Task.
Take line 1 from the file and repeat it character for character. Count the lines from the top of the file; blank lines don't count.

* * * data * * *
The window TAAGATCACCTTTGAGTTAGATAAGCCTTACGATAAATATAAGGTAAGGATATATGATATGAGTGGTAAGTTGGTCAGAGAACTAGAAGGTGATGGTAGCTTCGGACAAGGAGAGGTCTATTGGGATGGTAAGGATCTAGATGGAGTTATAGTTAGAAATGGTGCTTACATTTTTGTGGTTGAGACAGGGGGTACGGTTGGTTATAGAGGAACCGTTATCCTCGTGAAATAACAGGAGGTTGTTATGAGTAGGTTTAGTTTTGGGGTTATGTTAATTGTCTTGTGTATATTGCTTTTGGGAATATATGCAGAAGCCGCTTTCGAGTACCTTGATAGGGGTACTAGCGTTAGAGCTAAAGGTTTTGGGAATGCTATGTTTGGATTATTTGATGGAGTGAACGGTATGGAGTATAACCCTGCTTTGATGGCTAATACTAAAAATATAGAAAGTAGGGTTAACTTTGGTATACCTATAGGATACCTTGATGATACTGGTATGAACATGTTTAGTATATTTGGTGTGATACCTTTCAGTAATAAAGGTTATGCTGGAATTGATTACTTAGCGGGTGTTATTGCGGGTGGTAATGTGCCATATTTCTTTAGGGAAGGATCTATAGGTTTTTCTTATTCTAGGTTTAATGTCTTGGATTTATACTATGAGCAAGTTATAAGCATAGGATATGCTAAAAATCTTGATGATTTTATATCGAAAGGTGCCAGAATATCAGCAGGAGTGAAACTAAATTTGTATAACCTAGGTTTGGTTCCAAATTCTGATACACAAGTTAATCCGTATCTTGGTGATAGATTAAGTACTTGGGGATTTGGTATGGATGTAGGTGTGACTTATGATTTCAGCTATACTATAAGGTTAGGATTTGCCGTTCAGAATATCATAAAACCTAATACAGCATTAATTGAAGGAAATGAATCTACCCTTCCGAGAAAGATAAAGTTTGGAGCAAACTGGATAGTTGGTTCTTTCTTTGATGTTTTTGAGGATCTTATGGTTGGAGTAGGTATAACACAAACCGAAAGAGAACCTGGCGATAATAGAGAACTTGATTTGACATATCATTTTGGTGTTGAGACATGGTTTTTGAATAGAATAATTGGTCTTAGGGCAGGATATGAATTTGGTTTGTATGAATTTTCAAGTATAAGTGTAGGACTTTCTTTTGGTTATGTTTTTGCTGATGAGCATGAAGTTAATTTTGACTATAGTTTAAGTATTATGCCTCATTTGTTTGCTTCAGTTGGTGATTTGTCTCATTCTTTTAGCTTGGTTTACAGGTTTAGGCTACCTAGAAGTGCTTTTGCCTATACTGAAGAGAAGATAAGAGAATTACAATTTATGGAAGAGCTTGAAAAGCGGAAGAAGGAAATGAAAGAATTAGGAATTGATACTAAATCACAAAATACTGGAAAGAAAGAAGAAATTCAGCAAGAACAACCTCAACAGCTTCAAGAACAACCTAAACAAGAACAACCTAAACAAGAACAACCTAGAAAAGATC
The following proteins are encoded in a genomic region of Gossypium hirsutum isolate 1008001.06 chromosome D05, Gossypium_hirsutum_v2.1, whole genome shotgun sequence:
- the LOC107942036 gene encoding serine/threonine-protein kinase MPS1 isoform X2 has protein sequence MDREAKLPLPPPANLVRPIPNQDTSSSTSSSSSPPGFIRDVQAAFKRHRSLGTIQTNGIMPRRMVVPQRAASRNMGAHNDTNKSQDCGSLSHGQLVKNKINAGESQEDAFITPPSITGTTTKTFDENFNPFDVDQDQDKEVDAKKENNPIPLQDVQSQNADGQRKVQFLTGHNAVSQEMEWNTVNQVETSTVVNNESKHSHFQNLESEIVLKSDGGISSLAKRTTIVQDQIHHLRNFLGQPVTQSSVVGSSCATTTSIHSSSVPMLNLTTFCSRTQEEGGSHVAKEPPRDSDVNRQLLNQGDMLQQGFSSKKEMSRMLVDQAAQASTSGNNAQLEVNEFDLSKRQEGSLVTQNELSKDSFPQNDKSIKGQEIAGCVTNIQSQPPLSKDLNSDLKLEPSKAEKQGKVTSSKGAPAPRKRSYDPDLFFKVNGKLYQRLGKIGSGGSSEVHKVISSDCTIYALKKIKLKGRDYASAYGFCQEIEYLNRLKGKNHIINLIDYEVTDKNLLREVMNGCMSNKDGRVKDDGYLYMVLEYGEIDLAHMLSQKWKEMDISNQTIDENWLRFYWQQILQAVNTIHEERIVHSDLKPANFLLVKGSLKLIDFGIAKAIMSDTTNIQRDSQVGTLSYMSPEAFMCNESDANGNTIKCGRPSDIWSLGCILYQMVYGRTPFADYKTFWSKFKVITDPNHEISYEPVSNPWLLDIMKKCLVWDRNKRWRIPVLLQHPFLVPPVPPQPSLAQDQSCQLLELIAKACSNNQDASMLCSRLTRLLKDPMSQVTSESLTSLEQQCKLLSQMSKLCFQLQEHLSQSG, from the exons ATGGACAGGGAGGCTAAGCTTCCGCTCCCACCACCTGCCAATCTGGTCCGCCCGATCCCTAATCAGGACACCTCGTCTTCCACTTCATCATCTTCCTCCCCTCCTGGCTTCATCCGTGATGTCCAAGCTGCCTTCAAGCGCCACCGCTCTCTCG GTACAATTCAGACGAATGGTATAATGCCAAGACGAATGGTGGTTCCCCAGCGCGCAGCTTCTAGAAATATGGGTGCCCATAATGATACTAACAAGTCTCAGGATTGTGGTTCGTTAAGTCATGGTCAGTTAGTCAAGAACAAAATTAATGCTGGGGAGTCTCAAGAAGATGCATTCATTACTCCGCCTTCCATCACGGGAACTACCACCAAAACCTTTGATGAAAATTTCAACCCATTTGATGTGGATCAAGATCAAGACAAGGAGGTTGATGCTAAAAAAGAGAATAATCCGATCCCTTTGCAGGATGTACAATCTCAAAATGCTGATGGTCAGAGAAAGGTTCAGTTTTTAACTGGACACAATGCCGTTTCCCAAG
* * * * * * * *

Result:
The window TAAGATCACCTTTGAGTTAGATAAGCCTTACGATAAATATAAGGTAAGGATATATGATATGAGTGGTAAGTTGGTCAGAGAACTAGAAGGTGATGGTAGCTTCGGACAAGGAGAGGTCTATTGGGATGGTAAGGATCTAGATGGAGTTATAGTTAGAAATGGTGCTTACATTTTTGTGGTTGAGACAGGGGGTACGGTTGGTTATAGAGGAACCGTTATCCTCGTGAAATAACAGGAGGTTGTTATGAGTAGGTTTAGTTTTGGGGTTATGTTAATTGTCTTGTGTATATTGCTTTTGGGAATATATGCAGAAGCCGCTTTCGAGTACCTTGATAGGGGTACTAGCGTTAGAGCTAAAGGTTTTGGGAATGCTATGTTTGGATTATTTGATGGAGTGAACGGTATGGAGTATAACCCTGCTTTGATGGCTAATACTAAAAATATAGAAAGTAGGGTTAACTTTGGTATACCTATAGGATACCTTGATGATACTGGTATGAACATGTTTAGTATATTTGGTGTGATACCTTTCAGTAATAAAGGTTATGCTGGAATTGATTACTTAGCGGGTGTTATTGCGGGTGGTAATGTGCCATATTTCTTTAGGGAAGGATCTATAGGTTTTTCTTATTCTAGGTTTAATGTCTTGGATTTATACTATGAGCAAGTTATAAGCATAGGATATGCTAAAAATCTTGATGATTTTATATCGAAAGGTGCCAGAATATCAGCAGGAGTGAAACTAAATTTGTATAACCTAGGTTTGGTTCCAAATTCTGATACACAAGTTAATCCGTATCTTGGTGATAGATTAAGTACTTGGGGATTTGGTATGGATGTAGGTGTGACTTATGATTTCAGCTATACTATAAGGTTAGGATTTGCCGTTCAGAATATCATAAAACCTAATACAGCATTAATTGAAGGAAATGAATCTACCCTTCCGAGAAAGATAAAGTTTGGAGCAAACTGGATAGTTGGTTCTTTCTTTGATGTTTTTGAGGATCTTATGGTTGGAGTAGGTATAACACAAACCGAAAGAGAACCTGGCGATAATAGAGAACTTGATTTGACATATCATTTTGGTGTTGAGACATGGTTTTTGAATAGAATAATTGGTCTTAGGGCAGGATATGAATTTGGTTTGTATGAATTTTCAAGTATAAGTGTAGGACTTTCTTTTGGTTATGTTTTTGCTGATGAGCATGAAGTTAATTTTGACTATAGTTTAAGTATTATGCCTCATTTGTTTGCTTCAGTTGGTGATTTGTCTCATTCTTTTAGCTTGGTTTACAGGTTTAGGCTACCTAGAAGTGCTTTTGCCTATACTGAAGAGAAGATAAGAGAATTACAATTTATGGAAGAGCTTGAAAAGCGGAAGAAGGAAATGAAAGAATTAGGAATTGATACTAAATCACAAAATACTGGAAAGAAAGAAGAAATTCAGCAAGAACAACCTCAACAGCTTCAAGAACAACCTAAACAAGAACAACCTAAACAAGAACAACCTAGAAAAGATC